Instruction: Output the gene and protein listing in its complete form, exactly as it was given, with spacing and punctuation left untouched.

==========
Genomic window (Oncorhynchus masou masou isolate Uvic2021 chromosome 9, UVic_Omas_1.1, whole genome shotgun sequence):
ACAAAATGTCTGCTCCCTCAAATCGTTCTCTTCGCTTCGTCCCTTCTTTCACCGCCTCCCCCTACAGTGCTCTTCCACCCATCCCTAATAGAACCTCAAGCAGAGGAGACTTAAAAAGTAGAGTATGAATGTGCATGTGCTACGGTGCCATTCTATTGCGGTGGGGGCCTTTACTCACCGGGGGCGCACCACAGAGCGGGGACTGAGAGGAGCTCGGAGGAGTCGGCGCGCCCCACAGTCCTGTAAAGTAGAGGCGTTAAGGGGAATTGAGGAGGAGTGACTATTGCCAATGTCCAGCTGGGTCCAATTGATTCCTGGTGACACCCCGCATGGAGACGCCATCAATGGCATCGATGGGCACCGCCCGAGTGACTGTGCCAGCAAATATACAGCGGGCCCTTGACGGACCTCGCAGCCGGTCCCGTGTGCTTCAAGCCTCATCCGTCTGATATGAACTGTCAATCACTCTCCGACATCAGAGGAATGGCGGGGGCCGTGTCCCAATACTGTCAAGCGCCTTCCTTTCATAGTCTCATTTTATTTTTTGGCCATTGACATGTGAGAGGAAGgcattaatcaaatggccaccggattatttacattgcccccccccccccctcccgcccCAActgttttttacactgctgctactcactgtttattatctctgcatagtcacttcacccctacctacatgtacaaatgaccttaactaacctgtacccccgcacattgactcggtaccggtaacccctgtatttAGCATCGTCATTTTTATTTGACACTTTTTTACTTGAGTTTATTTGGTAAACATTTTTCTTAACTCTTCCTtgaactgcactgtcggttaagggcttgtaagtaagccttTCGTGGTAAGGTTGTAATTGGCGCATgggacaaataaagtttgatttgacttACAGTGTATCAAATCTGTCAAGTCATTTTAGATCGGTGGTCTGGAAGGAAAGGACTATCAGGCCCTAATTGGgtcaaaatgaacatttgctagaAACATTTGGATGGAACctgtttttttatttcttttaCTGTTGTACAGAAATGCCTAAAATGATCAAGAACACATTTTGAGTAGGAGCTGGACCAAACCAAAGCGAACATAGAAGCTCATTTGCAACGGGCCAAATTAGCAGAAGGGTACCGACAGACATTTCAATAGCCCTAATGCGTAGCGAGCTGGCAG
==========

Genomic window (Oncorhynchus masou masou isolate Uvic2021 chromosome 9, UVic_Omas_1.1, whole genome shotgun sequence):
ACAAAATGTCTGCTCCCTCAAATCGTTCTCTTCGCTTCGTCCCTTCTTTCACCGCCTCCCCCTACAGTGCTCTTCCACCCATCCCTAATAGAACCTCAAGCAGAGGAGACTTAAAAAGTAGAGTATGAATGTGCATGTGCTACGGTGCCATTCTATTGCGGTGGGGGCCTTTACTCACCGGGGGCGCACCACAGAGCGGGGACTGAGAGGAGCTCGGAGGAGTCGGCGCGCCCCACAGTCCTGTAAAGTAGAGGCGTTAAGGGGAATTGAGGAGGAGTGACTATTGCCAATGTCCAGCTGGGTCCAATTGATTCCTGGTGACACCCCGCATGGAGACGCCATCAATGGCATCGATGGGCACCGCCCGAGTGACTGTGCCAGCAAATATACAGCGGGCCCTTGACGGACCTCGCAGCCGGTCCCGTGTGCTTCAAGCCTCATCCGTCTGATATGAACTGTCAATCACTCTCCGACATCAGAGGAATGGCGGGGGCCGTGTCCCAATACTGTCAAGCGCCTTCCTTTCATAGTCTCATTTTATTTTTTGGCCATTGACATGTGAGAGGAAGgcattaatcaaatggccaccggattatttacattgcccccccccccccctcccgcccCAActgttttttacactgctgctactcactgtttattatctctgcatagtcacttcacccctacctacatgtacaaatgaccttaactaacctgtacccccgcacattgactcggtaccggtaacccctgtatttAGCATCGTCATTTTTATTTGACACTTTTTTACTTGAGTTTATTTGGTAAACATTTTTCTTAACTCTTCCTtgaactgcactgtcggttaagggcttgtaagtaagccttTCGTGGTAAGGTTGTAATTGGCGCATgggacaaataaagtttgatttgacttACAGTGTATCAAATCTGTCAAGTCATTTTAGATCGGTGGTCTGGAAGGAAAGGACTATCAGGCCCTAATTGGgtcaaaatgaacatttgctagaAACATTTGGATGGAACctgtttttttatttcttttaCTGTTGTACAGAAATGCCTAAAATGATCAAGAACACATTTTGAGTAGGAGCTGGACCAAACCAAAGCGAACATAGAAGCTCATTTGCAACGGGCCAAATTAGCAGAAGGGTACCGACAGACATTTCAATAGCCCTAATGCGTAGCGAGCTGGCAG